29 Nov 2015

Finland Food: Rice porridge



It's the first advent Sunday, so for me it means the start of the Christmas time. Shops have long been selling Christmas stuff, but somehow I try to avoid it during November. Rice porridge is a traditional Christmas dish in Finland. In my family we eat it around noon on Christmas Eve when the old capital of Finland, Turku, announces "Christmas peace". It's an old tradition: if a crime was made during it, the offender was given a harsher punishment.

I love rice porridge and usually eat it also on other times than just Christmas. But what makes a rice porridge a Christmas porridge, is the almond. A blanched almond is hidden in the porridge and whoever gets it, is granted to make a wish while biting the almond. I remember that somehow it was usually my father who got it (maybe he just ate the porridge more than the rest of us...) If you get the almond, don't tell anyone what you wished for as then your wish won't become true ;)

If you have some left-over porridge, you can make rice pudding from it by adding some sugar and whipped cream once it's cooled.


Riisipuuro - Rice porridge (serves 3-4)

300 ml water
130 g (~1.5 dl) "porridge rice" (puuroriisi) (or risotto rice or Japanese rice)
700 ml milk (preferably full-fat, semi-skimmed is acceptable, though it will stick more)
0.5-1 tsp salt
1 blanched almond, optional

to serve:
cinnamon and sugar
(or butter, if you like it my way)


(Optional: Warm up the milk). Bring the water to boil, add the rice and let cook on medium high heat until water is absorbed to the rice. Add the milk (if you warmed it up, the porridge will cook quicker). Stir the porridge constantly until it starts to bubble (be careful: it sticks very easily to the bottom of the pot. Teflon-coated would be best.) Lower the heat to low medium and continue stirring. I've noticed that the sticking happens mostly within the first few minutes, when the boiling starts. Once the situation is "stabilized" you don't have to stir all the time (but probably you need to "burn" a couple batches before you learn when you can stop the constant stirring).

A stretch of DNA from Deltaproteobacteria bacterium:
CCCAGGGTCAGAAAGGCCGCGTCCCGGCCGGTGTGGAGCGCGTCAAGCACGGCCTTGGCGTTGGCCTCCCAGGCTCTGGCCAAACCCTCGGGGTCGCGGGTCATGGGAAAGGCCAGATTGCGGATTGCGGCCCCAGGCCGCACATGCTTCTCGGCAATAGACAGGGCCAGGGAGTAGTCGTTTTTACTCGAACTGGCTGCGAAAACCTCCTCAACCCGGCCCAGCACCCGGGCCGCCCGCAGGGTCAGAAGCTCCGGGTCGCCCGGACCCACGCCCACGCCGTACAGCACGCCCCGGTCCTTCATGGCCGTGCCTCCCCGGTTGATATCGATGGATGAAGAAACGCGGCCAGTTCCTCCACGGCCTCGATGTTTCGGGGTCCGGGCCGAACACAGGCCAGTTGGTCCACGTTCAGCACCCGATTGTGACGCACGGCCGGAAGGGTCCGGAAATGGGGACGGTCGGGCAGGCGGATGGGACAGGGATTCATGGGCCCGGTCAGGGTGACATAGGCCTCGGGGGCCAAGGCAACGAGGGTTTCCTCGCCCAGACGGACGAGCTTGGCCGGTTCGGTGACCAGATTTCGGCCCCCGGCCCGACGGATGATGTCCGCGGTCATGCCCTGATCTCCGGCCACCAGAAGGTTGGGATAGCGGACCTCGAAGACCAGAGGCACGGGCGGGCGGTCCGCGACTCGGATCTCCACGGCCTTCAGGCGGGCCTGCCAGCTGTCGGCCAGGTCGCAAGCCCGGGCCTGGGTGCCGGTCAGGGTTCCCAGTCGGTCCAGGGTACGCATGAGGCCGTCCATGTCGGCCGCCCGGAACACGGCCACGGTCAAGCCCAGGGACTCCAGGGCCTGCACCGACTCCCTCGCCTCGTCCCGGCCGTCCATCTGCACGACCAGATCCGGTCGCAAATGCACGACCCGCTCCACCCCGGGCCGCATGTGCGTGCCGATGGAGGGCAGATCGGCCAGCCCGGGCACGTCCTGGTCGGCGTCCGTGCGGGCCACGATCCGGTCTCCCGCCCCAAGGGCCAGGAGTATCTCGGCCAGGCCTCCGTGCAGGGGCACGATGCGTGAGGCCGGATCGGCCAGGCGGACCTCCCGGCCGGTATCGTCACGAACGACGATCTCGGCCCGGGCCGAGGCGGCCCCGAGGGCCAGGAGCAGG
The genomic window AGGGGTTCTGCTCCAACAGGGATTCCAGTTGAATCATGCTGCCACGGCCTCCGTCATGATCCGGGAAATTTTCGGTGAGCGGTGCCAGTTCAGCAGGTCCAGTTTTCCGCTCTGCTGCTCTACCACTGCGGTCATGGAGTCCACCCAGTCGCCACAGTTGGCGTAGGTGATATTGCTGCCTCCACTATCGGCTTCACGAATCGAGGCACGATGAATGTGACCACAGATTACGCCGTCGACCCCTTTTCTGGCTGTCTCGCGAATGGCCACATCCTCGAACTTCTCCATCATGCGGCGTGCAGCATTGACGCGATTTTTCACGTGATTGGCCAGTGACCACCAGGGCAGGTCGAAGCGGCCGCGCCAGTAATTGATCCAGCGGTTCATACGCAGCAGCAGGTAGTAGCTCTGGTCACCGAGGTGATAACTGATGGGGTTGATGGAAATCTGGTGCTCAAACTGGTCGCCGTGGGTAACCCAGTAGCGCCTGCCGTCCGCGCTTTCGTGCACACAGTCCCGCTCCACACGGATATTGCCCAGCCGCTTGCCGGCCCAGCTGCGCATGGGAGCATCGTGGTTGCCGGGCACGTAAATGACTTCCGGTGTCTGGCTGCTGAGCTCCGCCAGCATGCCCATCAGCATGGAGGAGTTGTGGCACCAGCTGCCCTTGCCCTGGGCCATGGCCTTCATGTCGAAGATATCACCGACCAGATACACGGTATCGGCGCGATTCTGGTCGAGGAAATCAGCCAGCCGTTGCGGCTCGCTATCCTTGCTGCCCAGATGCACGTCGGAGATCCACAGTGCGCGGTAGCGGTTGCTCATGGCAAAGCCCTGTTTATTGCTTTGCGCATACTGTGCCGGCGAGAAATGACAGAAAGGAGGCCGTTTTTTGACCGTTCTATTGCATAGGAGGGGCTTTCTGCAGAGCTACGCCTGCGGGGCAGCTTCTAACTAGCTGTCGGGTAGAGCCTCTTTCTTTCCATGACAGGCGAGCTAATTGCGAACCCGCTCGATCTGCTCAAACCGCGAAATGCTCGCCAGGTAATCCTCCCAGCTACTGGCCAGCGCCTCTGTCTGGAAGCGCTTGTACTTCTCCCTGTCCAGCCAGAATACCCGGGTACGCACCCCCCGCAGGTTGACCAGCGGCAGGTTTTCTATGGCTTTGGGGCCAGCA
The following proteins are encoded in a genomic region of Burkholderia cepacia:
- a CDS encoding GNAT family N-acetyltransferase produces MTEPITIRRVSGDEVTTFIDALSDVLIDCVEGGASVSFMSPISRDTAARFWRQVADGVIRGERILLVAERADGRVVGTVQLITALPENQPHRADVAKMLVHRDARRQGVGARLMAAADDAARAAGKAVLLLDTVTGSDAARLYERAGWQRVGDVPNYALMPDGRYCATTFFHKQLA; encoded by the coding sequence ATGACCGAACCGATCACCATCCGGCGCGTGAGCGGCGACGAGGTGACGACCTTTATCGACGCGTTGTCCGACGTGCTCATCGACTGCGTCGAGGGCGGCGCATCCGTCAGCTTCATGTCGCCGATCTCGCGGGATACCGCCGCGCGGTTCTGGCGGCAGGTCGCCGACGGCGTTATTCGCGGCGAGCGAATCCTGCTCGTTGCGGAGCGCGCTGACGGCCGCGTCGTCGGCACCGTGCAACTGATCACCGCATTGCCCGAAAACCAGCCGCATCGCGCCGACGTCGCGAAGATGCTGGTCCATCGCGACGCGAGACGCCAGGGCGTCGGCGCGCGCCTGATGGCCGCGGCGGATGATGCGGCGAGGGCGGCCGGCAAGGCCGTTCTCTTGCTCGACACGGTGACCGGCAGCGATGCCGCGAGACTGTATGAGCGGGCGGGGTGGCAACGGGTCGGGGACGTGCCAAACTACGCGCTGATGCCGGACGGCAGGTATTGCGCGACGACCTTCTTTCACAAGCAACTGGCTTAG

Simmer for about 40 minutes stirring first quite often or until the milk has absorbed to the rice and the grains are soft. Add salt (and don't forget the almond!) when the porridge is done.

If the porridge sticks to the bottom, the best thing to do is to NOT scrape it as then the burned brown parts will dot the beautiful white porridge. You can either change the pot leaving the burned bottom out or then just carefully stir "on top" of the burned part.

Or, if you have a double boiler, you could skip almost the whole stirring part: after the porridge starts to boil, move it to the double boiler. It takes extra time but on the other hand you'll have to stir it only occasionally. You could also use a rice cooker, but it will probably need some experimenting. I used okayu -setting when I had a rice cooker and it was the easiest way I've experimented to make rice porridge.

Peaceful and nostalgic advent time for everyone 🌟


11 Nov 2015

おにぎり ・ Onigiri



Onigiri are rice balls (or triangles) either with a filling or then the rice itself has been flavoured with something. They are very often eaten as a snack in Japan, quite similar to sandwiches here in Finland. My favorite onigiri is ”tsuna mayo”, ie. with a tuna mayonnaise filling. Even better if it’s wafuu tsuna mayo (seasoned in Japanese way, with shoyu and wasabi) onigiri which is sold only at a certain konbini chain (does someone remember which one it is? Not "sebun ireben" I think but some other...).

They are a perfect take-away lunch. Depending on the filling, they keep in room-temperature until lunch (actually I wouldn't refrigerate them, as the rice will start to harden), are handy to carry around and can be eaten without any utensils. And did I mention, they are so delicious (onigiri is about the rice most of all and you know me, I'm a rice addict...). At first it might seem intimidating shaping them, but it's quite easy, if you've prepared the rice correctly.